The negative electrode is conventionally on the right arm, and the positive electrode is on the left. As the result, it measures the potential difference produced by the difference in the electric field strength between the two arms. Observe: when the vector of the cardiac dipole is maximal in magnitude (at the peak of the R wave), the voltmeter connected to the arms would measure a positive deflection (i.e. a potential difference of +something volts).
This positive deflection arises from the fact that the electric field produced by the depolarising myocardium is stronger in the left arm than in the right arm, and therefore the potential difference between electrodes (left arm minus right arm) produces a positive potential difference value.
So that deals with the magnitude of the cardiac dipole vector. But it also has a direction. If this direction was pointing directly at the left arm lead, the deflection in Lead I would be maximal; but because it points anteriorly and inferiorly, the magnitude of the vector is decreased. If additional electrodes are included in the measurement process, the direction of the vector can be triangulated. This is Einthoven's triangle. As you can see from these excellent images (Dupre et al, 2005), the changes in vector direction is represented as the difference in ECG waveform height and direction between the different leads:
Thus, each pair of electrodes produces a potential difference, which is usually described as a "lead". At this point the textbooks typically digress on the topic of vector analysis and the additional precordial leads, but this does not appear to be essential for CICM exam preparation, and was deemphasised in the past papers, so we won't go there. For those who want to know more, Vieau & Iaizzo (2015) give a decent breakdown of how the other lead voltages are determined. From the perspective of the pragmatic exam-oriented trainee, the only thing that needs to be added is a discussion of the difference between bipolar and unipolar leads, of which "better answers made mention"
Leads I, II and III are bipolar electrodes. That is to say, they record the difference between two "poles", one positive and one negative, which are in anatomically different locations. "Unipolar" electrodes also have two poles, but the negative pole is not a real anatomical position per se, but rather an "indifferent" electrode made from the combined average potential difference measurements in the limb electrodes. It is also referred to as the Wilson electrode, or Wilson's Central Terminal, aftr F.N. Wilson who described it in 1934. Unfortunately nobody ever references Wilsons original article, because for some reason Malmivuo and R. Plonsey's Bioelectromagnetism is somehow more authentic and authoritative. Anyway, the point of it is to be a"neutral" electrode, which undergoes no change with cardiac activity, and therefore represents the central point around which the vector of the cardiac dipole revolves. The use of this artificially constructed reference point is to allow the measurement of the cardiac surface potential difference in a different plane, which is represented by the chest leads V1-V6.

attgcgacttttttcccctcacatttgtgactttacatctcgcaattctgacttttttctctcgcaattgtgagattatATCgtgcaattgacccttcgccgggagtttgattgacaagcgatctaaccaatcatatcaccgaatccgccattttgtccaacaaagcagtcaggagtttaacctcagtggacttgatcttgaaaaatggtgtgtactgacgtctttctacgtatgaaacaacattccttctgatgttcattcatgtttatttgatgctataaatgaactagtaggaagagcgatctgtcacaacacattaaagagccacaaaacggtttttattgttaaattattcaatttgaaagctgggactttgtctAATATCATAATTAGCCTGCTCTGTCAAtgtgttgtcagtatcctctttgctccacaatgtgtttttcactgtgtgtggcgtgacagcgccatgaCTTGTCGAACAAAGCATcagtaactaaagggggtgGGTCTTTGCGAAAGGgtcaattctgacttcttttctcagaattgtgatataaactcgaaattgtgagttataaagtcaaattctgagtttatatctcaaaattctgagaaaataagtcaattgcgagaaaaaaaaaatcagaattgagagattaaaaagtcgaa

The electric field strength, and therefore the potential difference, at the skin surface is rather poor. Abdul Jamil et al (2017) gives a range of 0.5-2.0 mV as the average potential difference in the limb leads. The maximal frequency content of this weak signal is said to be about 125 Hz. As the result, the recording of this potential difference and its fluctuations is subject to a lot of interference from a variety of sources. Thus, in order for the ECG signal to be interpretable, it needs to undergo some substantial modification. The steps involved in this are listed in the first few pages of the massive and exhaustingly precise AHA policy document (Kliegfield et al, 2007) which describes the design specification standards for ECG machines. What follows is a brief summary of those pages:
It is possible to elaborate much more on this, but it is probably not essential from the ICU exam perspective. In case the reader is abnormally fascinated by electrical engineering, or somehow finds themselves possessed with the desire to design and build an ECG machine from scratch, Bailey et al (1990) contains the detailed breakdown of design recommendations for echocardiograph design, including frequency and phase filtering, fidelity criteria, data compression and storage, etc etc etc.
None of that is essential for a ten-minute exam answer. From college comments, it would appear that the examiners mainly wanted some mention of the common causes of poor ECG signal and sources of interference, along with a brief outline of how these can be minimised.
There are numerous possible causes for "artifact" in the ECG, which can be loosely defined as "any signal appearing on the ECG recording which does not originate from the myocardium". These can be grouped into three broad categories:
As this had come up in one of the previous college examiner comments, it is worth mentioning as an appendix. In essence, most ECG monitors and recorders have a continuous monitoring mode and a recording diagnostic mode, which differ mainly in the way they handle signal filtering. Switching to a "monitoring" mode implies that you are mainly interested in the rhythm, and so the machine focuses on removing environmental artifact. The frequency range of interest is therefore 0.5-40 Hz, eliminating high-frequency noise such as EMG produced by patient movement and nearby electrical devices. "Diagnostic" mode implies that you are interested in recording a detailed high-fidelity signal with a greater "resolution", and will take your own steps to remove artifact interference. In order to permit a more detailed analysis of ST segments and QRS morphology, the machine increases the range of permitted frequencies to 0.05-100 Hz.